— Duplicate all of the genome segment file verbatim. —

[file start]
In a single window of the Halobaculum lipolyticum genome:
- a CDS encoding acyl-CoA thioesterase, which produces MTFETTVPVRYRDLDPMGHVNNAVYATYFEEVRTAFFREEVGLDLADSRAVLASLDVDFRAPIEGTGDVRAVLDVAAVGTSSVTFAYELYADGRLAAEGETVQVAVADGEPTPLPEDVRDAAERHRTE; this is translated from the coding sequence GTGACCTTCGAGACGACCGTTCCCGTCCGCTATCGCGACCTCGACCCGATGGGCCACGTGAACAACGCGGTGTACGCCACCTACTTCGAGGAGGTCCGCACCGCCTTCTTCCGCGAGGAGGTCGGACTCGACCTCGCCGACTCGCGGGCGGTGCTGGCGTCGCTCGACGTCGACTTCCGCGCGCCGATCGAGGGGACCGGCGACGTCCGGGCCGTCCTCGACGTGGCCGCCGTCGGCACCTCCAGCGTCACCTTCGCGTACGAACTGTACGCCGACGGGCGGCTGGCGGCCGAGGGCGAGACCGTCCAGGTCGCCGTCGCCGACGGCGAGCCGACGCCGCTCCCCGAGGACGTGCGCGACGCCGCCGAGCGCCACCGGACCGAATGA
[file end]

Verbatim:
In a single window of the Halobaculum lipolyticum genome:
- a CDS encoding acyl-CoA thioesterase, which produces MTFETTVPVRYRDLDPMGHVNNAVYATYFEEVRTAFFREEVGLDLADSRAVLASLDVDFRAPIEGTGDVRAVLDVAAVGTSSVTFAYELYADGRLAAEGETVQVAVADGEPTPLPEDVRDAAERHRTE; this is translated from the coding sequence GTGACCTTCGAGACGACCGTTCCCGTCCGCTATCGCGACCTCGACCCGATGGGCCACGTGAACAACGCGGTGTACGCCACCTACTTCGAGGAGGTCCGCACCGCCTTCTTCCGCGAGGAGGTCGGACTCGACCTCGCCGACTCGCGGGCGGTGCTGGCGTCGCTCGACGTCGACTTCCGCGCGCCGATCGAGGGGACCGGCGACGTCCGGGCCGTCCTCGACGTGGCCGCCGTCGGCACCTCCAGCGTCACCTTCGCGTACGAACTGTACGCCGACGGGCGGCTGGCGGCCGAGGGCGAGACCGTCCAGGTCGCCGTCGCCGACGGCGAGCCGACGCCGCTCCCCGAGGACGTGCGCGACGCCGCCGAGCGCCACCGGACCGAATGA